Abstract

A study of the surface modification induced by single femtosecond laser pulses in phosphate glass has revealed surface swelling at fluences just below the ablation threshold. This behavior is different from that observed in other dielectric materials. Optical micrographs obtained with monochromatic light show a pattern of Newton rings within the swollen region whose number scales inversely with the illumination wavelength, acting as a micro Fabry–Perot etalon. The swollen surface layer has lower refractive index than the bulk glass and can reach a maximum thickness of 820 nm. We relate these findings to results obtained during subsurface waveguide writing inside phosphate glass, which also show a refractive index decrease at energies near threshold for waveguide fabrication. We have identified low density free-electron plasma to be the trigger of the refractive index change.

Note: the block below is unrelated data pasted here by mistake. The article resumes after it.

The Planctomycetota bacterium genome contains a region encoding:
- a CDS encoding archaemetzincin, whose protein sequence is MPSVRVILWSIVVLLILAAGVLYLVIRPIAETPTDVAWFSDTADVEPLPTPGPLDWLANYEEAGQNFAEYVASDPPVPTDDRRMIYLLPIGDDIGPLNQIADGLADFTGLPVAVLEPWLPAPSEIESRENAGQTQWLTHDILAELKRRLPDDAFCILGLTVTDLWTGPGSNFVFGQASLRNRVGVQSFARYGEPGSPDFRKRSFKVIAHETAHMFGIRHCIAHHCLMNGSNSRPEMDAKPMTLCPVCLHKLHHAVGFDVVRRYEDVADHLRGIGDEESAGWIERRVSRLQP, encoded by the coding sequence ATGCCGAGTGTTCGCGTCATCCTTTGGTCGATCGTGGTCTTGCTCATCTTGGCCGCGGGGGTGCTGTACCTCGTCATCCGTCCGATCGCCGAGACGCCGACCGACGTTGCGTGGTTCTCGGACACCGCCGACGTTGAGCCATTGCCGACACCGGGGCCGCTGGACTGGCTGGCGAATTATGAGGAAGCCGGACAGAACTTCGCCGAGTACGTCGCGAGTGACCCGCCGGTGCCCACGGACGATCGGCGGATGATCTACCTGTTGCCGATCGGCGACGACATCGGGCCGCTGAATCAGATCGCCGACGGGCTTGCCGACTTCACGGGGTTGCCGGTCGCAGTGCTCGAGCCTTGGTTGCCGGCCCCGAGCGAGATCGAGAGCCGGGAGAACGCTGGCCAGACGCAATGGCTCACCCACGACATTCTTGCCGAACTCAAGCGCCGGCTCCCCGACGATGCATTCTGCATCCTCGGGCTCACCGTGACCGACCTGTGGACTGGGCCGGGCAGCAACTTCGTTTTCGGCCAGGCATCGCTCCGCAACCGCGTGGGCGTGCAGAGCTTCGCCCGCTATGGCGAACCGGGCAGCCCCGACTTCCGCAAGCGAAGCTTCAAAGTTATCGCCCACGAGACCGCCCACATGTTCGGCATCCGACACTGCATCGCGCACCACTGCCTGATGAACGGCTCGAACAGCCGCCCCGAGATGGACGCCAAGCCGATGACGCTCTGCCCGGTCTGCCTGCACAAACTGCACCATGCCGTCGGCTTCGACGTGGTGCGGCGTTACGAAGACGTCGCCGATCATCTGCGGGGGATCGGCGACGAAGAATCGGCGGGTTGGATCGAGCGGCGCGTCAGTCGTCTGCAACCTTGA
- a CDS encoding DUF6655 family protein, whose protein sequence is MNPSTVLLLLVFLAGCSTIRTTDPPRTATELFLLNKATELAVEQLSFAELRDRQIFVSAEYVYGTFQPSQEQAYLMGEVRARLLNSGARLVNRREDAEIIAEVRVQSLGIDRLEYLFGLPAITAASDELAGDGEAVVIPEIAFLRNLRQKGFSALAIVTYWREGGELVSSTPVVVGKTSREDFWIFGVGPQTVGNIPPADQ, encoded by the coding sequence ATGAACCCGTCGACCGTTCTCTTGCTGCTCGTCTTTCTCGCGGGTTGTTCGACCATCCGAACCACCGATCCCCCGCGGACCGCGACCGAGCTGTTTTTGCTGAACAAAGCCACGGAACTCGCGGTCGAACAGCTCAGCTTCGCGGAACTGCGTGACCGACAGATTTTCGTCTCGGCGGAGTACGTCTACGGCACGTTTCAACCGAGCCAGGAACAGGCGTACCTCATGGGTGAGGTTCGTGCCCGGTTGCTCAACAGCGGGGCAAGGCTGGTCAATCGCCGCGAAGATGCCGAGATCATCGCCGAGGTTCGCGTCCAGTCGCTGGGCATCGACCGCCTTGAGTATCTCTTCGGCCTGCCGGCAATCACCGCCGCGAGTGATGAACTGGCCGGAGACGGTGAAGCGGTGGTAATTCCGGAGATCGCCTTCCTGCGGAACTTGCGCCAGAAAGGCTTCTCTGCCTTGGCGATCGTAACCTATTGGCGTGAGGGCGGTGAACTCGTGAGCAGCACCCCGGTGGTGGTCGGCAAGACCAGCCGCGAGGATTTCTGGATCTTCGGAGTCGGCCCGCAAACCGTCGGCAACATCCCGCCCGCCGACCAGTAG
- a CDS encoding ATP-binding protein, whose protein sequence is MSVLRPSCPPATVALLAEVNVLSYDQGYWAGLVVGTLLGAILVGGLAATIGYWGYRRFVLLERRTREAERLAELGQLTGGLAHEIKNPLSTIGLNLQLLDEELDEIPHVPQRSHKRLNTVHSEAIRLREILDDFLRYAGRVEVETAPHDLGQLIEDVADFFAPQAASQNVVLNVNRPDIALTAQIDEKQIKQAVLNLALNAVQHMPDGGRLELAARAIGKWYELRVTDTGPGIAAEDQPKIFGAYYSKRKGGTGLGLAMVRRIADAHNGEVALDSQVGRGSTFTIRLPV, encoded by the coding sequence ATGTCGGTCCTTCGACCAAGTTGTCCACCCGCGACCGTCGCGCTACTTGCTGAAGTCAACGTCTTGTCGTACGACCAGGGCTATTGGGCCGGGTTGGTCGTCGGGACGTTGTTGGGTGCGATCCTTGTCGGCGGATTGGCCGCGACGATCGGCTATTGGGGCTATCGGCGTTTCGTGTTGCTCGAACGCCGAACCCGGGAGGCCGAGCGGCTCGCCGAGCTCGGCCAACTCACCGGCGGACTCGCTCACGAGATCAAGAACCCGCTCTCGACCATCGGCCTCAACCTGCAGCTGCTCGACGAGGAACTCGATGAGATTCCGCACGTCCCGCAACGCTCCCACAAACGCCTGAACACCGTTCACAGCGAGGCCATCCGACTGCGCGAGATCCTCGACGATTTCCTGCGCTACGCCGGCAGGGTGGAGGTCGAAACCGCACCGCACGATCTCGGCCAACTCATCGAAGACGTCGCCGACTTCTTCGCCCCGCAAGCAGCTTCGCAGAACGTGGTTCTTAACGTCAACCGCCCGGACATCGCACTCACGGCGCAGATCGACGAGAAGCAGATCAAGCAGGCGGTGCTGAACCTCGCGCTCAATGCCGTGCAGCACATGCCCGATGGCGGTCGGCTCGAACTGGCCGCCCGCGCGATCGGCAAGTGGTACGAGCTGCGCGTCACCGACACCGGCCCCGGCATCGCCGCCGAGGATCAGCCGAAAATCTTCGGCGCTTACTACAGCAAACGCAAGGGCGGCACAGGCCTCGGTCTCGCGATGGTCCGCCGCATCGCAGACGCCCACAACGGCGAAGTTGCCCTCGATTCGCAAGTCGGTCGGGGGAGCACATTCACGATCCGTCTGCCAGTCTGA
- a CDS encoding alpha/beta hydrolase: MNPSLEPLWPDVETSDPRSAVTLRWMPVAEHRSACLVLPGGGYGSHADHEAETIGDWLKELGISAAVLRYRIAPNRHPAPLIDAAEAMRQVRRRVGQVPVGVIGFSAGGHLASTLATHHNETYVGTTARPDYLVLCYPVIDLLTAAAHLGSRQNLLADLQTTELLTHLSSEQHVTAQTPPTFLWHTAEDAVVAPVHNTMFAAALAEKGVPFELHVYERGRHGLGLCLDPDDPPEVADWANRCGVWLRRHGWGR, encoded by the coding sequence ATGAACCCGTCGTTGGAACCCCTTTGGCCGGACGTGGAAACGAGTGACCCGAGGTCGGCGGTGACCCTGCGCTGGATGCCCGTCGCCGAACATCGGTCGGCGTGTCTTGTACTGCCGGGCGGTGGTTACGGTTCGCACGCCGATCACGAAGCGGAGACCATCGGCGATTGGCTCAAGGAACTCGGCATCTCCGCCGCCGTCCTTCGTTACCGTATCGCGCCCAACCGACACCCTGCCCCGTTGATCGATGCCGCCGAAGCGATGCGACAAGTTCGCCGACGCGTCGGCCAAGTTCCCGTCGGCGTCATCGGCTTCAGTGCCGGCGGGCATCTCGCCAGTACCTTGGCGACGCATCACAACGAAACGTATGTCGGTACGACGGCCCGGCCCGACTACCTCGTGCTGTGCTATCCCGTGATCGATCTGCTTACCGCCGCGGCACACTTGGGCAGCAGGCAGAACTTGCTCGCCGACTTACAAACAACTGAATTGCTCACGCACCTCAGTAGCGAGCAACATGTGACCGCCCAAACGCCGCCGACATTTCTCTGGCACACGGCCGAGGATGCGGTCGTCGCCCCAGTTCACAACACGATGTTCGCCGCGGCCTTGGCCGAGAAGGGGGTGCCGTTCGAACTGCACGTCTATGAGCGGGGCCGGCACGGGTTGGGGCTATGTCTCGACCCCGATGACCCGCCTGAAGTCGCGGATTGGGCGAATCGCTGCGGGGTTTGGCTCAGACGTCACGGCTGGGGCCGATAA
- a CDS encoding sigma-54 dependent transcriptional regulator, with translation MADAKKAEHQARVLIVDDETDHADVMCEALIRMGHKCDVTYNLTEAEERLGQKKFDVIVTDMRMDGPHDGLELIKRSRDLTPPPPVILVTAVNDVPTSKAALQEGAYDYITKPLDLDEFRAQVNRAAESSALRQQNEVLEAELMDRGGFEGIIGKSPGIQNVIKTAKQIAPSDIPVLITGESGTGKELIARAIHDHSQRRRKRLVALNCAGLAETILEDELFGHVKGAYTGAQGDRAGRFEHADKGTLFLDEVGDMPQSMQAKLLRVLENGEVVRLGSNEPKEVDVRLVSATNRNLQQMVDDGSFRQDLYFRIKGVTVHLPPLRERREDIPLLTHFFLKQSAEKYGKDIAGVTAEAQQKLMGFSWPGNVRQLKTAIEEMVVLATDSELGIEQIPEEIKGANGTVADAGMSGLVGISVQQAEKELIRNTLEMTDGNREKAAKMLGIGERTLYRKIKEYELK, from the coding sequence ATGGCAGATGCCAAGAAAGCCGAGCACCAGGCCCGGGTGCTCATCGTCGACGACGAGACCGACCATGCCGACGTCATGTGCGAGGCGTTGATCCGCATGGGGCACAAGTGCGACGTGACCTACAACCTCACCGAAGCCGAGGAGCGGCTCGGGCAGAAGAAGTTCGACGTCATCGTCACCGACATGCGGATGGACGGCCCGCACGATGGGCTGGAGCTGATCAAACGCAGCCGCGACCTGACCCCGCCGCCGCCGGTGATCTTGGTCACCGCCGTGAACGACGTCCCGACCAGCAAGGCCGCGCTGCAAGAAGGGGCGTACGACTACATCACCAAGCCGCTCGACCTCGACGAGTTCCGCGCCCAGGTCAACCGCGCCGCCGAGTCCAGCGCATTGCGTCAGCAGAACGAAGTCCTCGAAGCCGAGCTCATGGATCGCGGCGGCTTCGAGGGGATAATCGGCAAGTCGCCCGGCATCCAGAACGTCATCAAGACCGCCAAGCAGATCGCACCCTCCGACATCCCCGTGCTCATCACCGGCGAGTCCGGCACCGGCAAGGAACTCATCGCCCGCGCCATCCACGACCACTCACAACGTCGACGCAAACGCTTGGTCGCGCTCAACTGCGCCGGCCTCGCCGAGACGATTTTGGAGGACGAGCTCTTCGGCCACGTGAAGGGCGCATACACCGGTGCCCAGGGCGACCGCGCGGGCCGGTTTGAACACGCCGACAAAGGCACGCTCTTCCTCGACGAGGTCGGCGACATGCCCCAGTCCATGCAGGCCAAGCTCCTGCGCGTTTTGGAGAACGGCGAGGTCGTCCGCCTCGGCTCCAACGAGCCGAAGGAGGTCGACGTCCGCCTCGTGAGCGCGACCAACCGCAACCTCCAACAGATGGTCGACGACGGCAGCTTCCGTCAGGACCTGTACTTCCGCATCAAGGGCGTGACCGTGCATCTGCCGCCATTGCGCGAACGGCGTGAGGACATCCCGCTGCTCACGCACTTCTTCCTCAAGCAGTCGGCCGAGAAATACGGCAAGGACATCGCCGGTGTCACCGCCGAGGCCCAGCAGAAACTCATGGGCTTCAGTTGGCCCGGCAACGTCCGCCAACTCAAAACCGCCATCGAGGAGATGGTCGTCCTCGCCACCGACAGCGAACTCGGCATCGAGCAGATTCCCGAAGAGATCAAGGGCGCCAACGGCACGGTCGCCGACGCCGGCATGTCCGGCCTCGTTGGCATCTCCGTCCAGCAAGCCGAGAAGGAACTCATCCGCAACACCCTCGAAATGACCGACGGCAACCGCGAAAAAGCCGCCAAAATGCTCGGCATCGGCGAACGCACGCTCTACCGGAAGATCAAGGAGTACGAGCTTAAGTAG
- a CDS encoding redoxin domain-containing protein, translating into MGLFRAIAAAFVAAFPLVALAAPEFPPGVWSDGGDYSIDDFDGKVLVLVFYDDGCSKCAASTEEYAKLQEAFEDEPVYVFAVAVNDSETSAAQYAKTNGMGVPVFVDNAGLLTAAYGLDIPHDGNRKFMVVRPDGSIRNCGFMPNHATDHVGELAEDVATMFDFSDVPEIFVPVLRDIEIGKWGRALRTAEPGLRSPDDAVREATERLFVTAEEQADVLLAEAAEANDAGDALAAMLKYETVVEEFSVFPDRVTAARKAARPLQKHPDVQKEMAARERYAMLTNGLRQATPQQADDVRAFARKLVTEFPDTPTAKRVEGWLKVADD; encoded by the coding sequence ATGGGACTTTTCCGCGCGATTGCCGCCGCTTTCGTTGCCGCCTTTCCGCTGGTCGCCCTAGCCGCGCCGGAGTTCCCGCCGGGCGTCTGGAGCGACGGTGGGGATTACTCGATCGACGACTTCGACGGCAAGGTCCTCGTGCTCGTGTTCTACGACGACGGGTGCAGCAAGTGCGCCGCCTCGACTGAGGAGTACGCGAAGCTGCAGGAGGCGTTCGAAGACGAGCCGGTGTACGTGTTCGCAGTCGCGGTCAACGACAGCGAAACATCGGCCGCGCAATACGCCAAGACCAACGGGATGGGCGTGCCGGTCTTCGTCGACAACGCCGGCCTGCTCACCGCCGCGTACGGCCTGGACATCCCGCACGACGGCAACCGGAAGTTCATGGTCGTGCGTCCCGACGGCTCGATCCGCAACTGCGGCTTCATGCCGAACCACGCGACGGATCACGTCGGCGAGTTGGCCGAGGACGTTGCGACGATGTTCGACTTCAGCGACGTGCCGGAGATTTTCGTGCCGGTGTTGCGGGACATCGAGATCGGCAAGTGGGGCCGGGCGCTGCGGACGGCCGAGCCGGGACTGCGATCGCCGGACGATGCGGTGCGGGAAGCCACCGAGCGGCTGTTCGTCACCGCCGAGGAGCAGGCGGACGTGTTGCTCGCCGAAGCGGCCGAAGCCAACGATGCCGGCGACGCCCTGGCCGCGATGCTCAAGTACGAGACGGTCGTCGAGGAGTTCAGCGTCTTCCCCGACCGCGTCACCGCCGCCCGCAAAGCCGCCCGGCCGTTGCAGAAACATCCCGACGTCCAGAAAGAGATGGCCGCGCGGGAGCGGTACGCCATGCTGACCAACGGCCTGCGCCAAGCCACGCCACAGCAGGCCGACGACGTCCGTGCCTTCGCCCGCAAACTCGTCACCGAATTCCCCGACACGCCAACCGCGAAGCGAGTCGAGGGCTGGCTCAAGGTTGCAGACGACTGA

© 2012 Optical Society of America

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